South West's Enhanced Prescribed Burning Program given $22 million boost

Yallingup Rural Volunteer Bushfire Brigade's Allan Yardley on a prescribed burn in Meelup Regional Park. Image supplied.
Yallingup Rural Volunteer Bushfire Brigade's Allan Yardley on a prescribed burn in Meelup Regional Park. Image supplied.

Environment minister Stephen Dawson has announced a $22 million funding boost for the South West's Enhanced Prescribed Burning Program will be allocated in the next state budget.

The current funding was due to expire on June 30 this year, the program will now continue to be funded over the next four years, with $5.5 million a year going towards the program.

Research has shown that prescribed burning is effective in reducing the frequency and size of bushfires in South West forests, when at least 45 per cent of the landscape has a fuel age of less than six years since last burnt.

To reach its target in the three South West forest regions it manages, Department of Biodiversity, Conservation and Attractions Parks and Wildlife Service aims to prescribe burn at least 200,000 hectares each financial year.

The Enhanced Prescribed Burning Program has helped the department achieve this target for the past two consecutive financial years, as it allows for greater flexibility in the use of seasonal staff and contracted local suppliers, such as heavy machinery operators.

Environment minister Stephen Dawson said with this significant investment from the 2019-20 State Budget, the DCBA could continue to deliver community safety and biodiversity outcomes.

"We have a further boost for the next four years, which is great," he said.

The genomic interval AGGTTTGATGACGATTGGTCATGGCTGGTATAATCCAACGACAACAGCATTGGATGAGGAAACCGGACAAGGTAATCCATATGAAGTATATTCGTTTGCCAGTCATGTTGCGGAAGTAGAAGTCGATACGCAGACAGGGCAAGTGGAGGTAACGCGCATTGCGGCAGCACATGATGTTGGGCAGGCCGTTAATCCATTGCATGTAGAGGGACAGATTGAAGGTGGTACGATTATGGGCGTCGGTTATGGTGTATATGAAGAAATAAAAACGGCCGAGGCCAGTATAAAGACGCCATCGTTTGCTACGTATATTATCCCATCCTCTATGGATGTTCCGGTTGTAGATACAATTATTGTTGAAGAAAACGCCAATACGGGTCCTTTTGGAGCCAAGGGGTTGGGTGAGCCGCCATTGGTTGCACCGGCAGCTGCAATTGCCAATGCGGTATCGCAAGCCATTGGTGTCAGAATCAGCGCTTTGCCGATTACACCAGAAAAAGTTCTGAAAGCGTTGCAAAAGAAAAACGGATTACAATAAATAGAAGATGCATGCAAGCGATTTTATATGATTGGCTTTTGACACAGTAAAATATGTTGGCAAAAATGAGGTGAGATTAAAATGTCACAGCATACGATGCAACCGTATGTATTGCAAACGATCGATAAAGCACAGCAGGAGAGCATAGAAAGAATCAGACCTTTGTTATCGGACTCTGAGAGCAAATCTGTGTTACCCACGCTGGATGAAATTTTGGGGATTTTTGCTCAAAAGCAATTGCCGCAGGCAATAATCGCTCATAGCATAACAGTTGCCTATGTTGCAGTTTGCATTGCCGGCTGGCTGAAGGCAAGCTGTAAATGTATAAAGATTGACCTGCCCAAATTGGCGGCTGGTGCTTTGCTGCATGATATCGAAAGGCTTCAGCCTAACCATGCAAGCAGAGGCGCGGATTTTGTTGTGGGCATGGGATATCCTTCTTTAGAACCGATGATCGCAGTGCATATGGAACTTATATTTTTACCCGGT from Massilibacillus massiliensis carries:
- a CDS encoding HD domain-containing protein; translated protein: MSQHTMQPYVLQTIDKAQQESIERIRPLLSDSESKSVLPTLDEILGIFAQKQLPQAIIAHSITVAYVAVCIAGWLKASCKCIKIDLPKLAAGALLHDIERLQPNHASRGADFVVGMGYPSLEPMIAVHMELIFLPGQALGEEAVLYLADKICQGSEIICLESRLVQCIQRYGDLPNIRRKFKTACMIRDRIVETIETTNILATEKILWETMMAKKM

"We are committed to reaching our prescribed burning target every year so this amount will help towards that, and it is also in addition to the $11 million in the prescribed burning allocation for the South West.

"This additional funding allows us to do that enhanced work, and it is really helping to protect South West communities.

"We try to meet our target every year and over the last couple of years we have done that, we are beholden to climate and the weather which makes it challenging given the increasing number of wineries and beekeepers in the South West.

"It is important for us to fit in and work with industry so there is no adverse impact on them.

"At the end of the day we really need to protect communities in the South West and I am really pleased for four years we can continue to do the good work.

"We have some great people at the Department of Biodiversity, Conservation and Attractions undertaking the burning so this means they can continue to do that good work for the next four years."

"More than 104,000 hectares of prescribed burning has been conducted across the department's three South-West forest regions this financial year,.

"If favourable autumn weather continues, the department will be well positioned to achieve its 200,000 hectare annual prescribed burning goal."

The state government had come under fire earlier this month from the Nationals WA after it was revealed there was $2.1 million less this year for the Royalties for Regions funded program.

The program funded under the previous state government was allocated $20 million across four years starting in 2015-16.

Warren-Blackwood MLA Terry Redman said he welcomed the announcement and was very pleased the state government would be extending the program for a further four years.

Mr Redman said the funding announcement would bring confidence back to South West communities which rely on the program to stop landscape burns in their regions.

South West MLC Steve Thomas said he was very pleased with the announcement and fully expected the program would have been funded in the next state budget.

Dr Thomas said it was good to see the program receive $5.5 million each year over the next four years.